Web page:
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Wednesday, January 21, 2009


Limoncello is a good place to start if you are new to the rewarding past-time of liqueur making. Choose thick, waxy lemons for their high oil content and vodka high in alcohol. The higher the percentage of alcohol the more the flavour leaches from the lemon peel.


12 lemons
3 x 750ml bottles of vodka; 2 full 1 EMPTY
2 cups (500ml) water
1.5 cups granulated sugar


Zest all the lemons with the little stainless steel/ black handled zester as pictured above. It’s a magic gadget! No white pith please, just the peel.

Put all the peel into the empty vodka bottle and pour the contents of one of the full bottles on top. Seal bottle and store in the pantry for 2 weeks or until the liquid is yellow and the peel is white.

Bring the water and sugar to a slow boil and simmer until the granules have dissolved. Cool liquid.

Take a large jug with a liquid capacity of at least 2.5 litres, strain the vodka into this jug and discard the peel. Add the syrup to the jug and the last bottle of vodka. Mix well. Fill the 3 empty vodka bottles with the liquid - yield should be 2.5 bottles. Seal and leave in the pantry for 1 more week. Turn bottles now and then to amalgamate the flavours.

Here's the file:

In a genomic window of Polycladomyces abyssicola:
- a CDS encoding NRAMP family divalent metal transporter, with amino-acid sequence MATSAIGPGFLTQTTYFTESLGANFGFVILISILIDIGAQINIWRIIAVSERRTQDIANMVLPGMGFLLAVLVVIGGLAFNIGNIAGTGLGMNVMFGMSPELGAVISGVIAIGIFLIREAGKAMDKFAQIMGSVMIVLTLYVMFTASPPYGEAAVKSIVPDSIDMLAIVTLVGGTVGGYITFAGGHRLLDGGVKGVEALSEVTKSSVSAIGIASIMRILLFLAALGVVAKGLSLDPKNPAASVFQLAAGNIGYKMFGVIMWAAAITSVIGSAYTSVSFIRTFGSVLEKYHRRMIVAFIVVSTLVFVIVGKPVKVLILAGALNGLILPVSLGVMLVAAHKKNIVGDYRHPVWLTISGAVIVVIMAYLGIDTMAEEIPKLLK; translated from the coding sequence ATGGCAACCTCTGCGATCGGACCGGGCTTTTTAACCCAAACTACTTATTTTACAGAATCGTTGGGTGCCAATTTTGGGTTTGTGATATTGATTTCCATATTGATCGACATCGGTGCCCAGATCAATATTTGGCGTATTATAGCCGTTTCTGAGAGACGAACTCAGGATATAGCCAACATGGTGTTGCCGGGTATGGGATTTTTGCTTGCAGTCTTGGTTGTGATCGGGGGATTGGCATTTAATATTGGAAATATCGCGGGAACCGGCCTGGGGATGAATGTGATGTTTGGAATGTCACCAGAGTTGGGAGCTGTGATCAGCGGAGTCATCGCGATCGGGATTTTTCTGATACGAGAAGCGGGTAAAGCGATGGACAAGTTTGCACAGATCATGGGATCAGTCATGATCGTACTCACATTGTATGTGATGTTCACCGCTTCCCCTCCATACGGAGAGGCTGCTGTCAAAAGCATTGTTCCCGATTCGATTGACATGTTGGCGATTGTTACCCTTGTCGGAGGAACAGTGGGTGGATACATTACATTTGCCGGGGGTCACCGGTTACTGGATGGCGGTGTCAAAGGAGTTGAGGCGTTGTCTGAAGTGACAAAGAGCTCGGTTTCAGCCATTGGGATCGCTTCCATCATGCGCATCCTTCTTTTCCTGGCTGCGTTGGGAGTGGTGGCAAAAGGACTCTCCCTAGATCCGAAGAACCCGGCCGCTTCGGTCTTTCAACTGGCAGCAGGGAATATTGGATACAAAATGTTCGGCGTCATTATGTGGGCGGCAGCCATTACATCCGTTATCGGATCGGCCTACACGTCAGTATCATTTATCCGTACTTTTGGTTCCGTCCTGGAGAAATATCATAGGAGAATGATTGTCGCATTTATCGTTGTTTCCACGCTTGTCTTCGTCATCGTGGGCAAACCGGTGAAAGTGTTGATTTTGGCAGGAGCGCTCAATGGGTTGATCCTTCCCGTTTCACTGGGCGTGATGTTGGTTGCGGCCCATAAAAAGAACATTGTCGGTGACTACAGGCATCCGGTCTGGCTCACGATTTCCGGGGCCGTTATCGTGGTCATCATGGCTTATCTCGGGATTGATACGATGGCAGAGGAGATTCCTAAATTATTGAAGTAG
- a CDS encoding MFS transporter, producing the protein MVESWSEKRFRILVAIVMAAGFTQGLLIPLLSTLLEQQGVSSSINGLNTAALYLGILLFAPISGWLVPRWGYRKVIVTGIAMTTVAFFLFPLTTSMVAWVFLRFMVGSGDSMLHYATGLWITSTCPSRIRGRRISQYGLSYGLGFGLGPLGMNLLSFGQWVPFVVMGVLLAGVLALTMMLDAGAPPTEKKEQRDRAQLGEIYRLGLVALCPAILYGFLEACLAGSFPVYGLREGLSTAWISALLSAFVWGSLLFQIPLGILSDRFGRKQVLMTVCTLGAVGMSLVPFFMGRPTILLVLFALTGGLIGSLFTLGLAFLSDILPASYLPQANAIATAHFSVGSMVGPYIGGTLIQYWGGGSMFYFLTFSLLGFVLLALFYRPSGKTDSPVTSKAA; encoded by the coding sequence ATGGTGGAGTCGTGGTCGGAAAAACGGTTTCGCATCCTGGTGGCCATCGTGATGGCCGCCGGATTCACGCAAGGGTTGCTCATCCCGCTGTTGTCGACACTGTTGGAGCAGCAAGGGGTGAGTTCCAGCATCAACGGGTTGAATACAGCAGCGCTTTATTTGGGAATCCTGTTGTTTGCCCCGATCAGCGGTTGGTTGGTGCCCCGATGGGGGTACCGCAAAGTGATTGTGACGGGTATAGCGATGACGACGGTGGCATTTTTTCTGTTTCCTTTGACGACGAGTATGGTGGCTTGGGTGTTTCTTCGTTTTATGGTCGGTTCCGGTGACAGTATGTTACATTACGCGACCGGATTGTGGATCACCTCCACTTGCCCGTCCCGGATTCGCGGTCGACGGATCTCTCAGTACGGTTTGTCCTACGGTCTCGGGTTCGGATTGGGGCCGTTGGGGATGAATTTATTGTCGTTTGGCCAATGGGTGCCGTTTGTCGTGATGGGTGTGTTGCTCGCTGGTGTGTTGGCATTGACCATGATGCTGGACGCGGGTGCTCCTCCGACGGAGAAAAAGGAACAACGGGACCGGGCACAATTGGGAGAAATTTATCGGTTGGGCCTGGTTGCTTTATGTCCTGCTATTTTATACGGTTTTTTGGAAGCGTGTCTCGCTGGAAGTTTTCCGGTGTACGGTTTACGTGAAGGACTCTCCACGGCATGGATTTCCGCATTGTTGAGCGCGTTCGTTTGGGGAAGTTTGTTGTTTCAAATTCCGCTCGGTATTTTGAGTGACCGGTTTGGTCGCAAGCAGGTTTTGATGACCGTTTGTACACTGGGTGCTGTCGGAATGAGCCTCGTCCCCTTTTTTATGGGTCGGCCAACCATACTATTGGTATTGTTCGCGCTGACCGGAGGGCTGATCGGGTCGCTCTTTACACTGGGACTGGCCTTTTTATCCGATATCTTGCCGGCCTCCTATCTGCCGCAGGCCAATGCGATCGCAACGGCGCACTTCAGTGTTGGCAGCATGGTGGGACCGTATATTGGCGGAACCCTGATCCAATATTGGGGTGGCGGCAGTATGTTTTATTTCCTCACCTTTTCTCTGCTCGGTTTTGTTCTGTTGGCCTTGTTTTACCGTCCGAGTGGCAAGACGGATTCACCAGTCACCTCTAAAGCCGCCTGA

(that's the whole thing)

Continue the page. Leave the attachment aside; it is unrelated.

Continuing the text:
Store limoncello in the freezer and use as required. It is lovely served neat with an ice cube in a shot glass. For a long drink put a measure into a tumbler and top with tonic water, ice and a slice of lemon. Limoncello is great poured over ice cream or fruit and excellent for deglazing the pan after cooking chicken breasts to which a little cream could be added.

Create a little drama: substitute orange peel for lemon, complete as above, serve as a long drink garnished with blood orange slices, ice cubes and a few orange blossoms.

Note: Do not fill bottles to the top, leave a little space to avoid them cracking in the freezer.


  1. Hi Cheryl! I will be getting back to you this weekend regarding the blog, which is I really like. I am absolutely going to make this limoncello, though I don't have an empty vodka bottle!

  2. I find that thick-skinned lemons are good, waxy not so much. The wax needs to be removed, which is hard, and even when you do it ends up gumming up the filtration process at the end.